Happy Tax Day everyone! Did you get your refund yet? I did. Ten big ones. Ten United States dollars, deposited directly into my bank account by Uncle Sam himself. And what better to spend my newfound wealth on than the game inspired by the IRS, conceived by a licensed tax consultant and developed by an independent investment advisor? A game that distills the entirety of the American tax system to two screens made of graphics recycled from another game and packages it up nicely in a repurposed Sega cartridge shell. The game I speak of is, of course, Tax Avoiders.
Tax Avoiders is the first and only game released by American Videogame, a division of H&L Schwartz Inc., which sounds more like an accounting firm or law office than a maker of video games. Whatever it was, it doesn’t appear to be around any more. The closest thing ninety seconds of rigorous googling turned up was the case of Milton H.L. Schwartz, found guilty of concealing property from the Internal Revenue Service in 1954.
The game’s packaging credits Darrell Wagner, a licensed tax consultant and former IRS agent with conception, Todd Clark Holm, an independent investment advisor registered with the SEC with development and John Simonds with design. What these credits mean and what any of these three men did is a bit cloudy. Credit for actually programming the game goes to Dunhill Electronics, a development firm responsible for one other Atari 2600 game: Porky’s. The two games share much of the same animation, sound and gameplay mechanics, leaving very little left to do as far as conceiving, developing and designing are concerned.
If I had to guess, and I do because there’s very little information about this game out there that isn’t printed on the box, I’d guess a couple of accountants were talking about how much they spend on video games for their kids and how if they could get a piece of that they’d never have to do whatever it is accountants do all day ever again. Armed with the dream of spending their remaining days lazily doing whatever it is accountants would do all day if they didn’t have to do whatever accountants do all day, they approached a development company which (and this is not just idle speculation on my part, it was admitted by one of the Porky’s programmers) was in the business of creating video games that could be sold at a loss and used as tax write-offs. The fact that no one seems to be able to remember seeing Tax Avoiders anywhere other than in clearance bins after The Crash suggests that American Videogame, who or whatever that was, either actually did intend to use Tax Avoiders as a write-off from the start or were simply way too late in the game to cash in on the Atari 2600 craze.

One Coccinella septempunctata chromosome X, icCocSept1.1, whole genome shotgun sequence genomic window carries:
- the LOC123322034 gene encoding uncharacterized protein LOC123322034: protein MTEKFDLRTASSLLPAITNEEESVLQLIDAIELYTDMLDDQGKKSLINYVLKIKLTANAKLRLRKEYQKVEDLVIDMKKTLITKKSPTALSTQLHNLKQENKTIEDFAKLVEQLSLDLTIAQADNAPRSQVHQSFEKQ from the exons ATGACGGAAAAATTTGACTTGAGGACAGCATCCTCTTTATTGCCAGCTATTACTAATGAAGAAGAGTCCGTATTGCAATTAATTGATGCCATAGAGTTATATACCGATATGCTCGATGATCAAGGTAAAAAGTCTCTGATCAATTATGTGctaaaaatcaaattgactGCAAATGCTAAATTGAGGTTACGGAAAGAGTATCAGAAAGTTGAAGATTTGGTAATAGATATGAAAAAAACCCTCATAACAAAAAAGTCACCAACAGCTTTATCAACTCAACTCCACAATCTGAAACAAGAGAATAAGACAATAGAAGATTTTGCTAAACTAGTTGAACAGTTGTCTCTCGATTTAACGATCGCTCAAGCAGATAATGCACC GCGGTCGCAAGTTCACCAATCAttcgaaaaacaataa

The player takes the role of John Q., a typical 1980’s American trying to earn a million dollars and avoid paying taxes on it. The first step is raising capital, done on the income screen. Here John Q. navigates four platforms collecting dollars signs worth $2000 each while avoiding government red tape, which causes him to lose $2000. There are no enemies on this screen, just a time limit. When the date at the bottom of the screen reaches February 10, the action abruptly switches to the investment screen. Now the goal is to collect icons representing investments and add them to the portfolio in the bottom left corner of the screen. Some investments earn money every “day” they’re in your possession, others lose money, but all provide at least some capital gains income when added to the portfolio. Once in the portfolio they can also act as tax shelters, allowing John Q. to keep more of his money at the end of the quarter.
The investment screen is the home of Eggie the IRS agent, Waggie the CPA and Toodles the investment advisor, three characters who inhabit the same body. The Eggie/Waggie/Toodles sprite cycles between three colors, each representing one personality. Black is the IRS agent. If he catches John Q. he will audit him, take half his money and send him back to the income screen. Pink is the CPA. If John Q. catches him he takes $1000 and makes a new investment icon appear on the screen.Green is the investment advisor. Catching him while an investment icon is on screen replaces it with the video game investment, which acts as a 100% tax shelter if it’s in John Q.’s portfolio at the end of the quarter. When the quarter ends, it’s back to the income screen and the cycle repeats until the calendar hits December 31.
The internet is largely of the opinion that Tax Avoiders is a hilariously awful game. But the internet is written almost entirely by and for 17-year-olds who think all Atari 2600 games besides Pitfall and Yars’ Revenge are hilariously awful by virtue of being Atari 2600 games that aren’t Pitfall or Yars’ Revenge. Yes, it’s an odd little game with a “greed is good” theme that is comically out of date in the post-99% world that has neither enough platforming action to be a good platform game nor enough actual investment strategy to be a good investment strategy game. But it has just enough of each to make it a unique and entertaining game once you understand what’s going on. So find a copy, take a couple of minutes to read the manual (worth it for the cheesy anti-government jabs) and see if you’ve got what it takes to be a millionaire.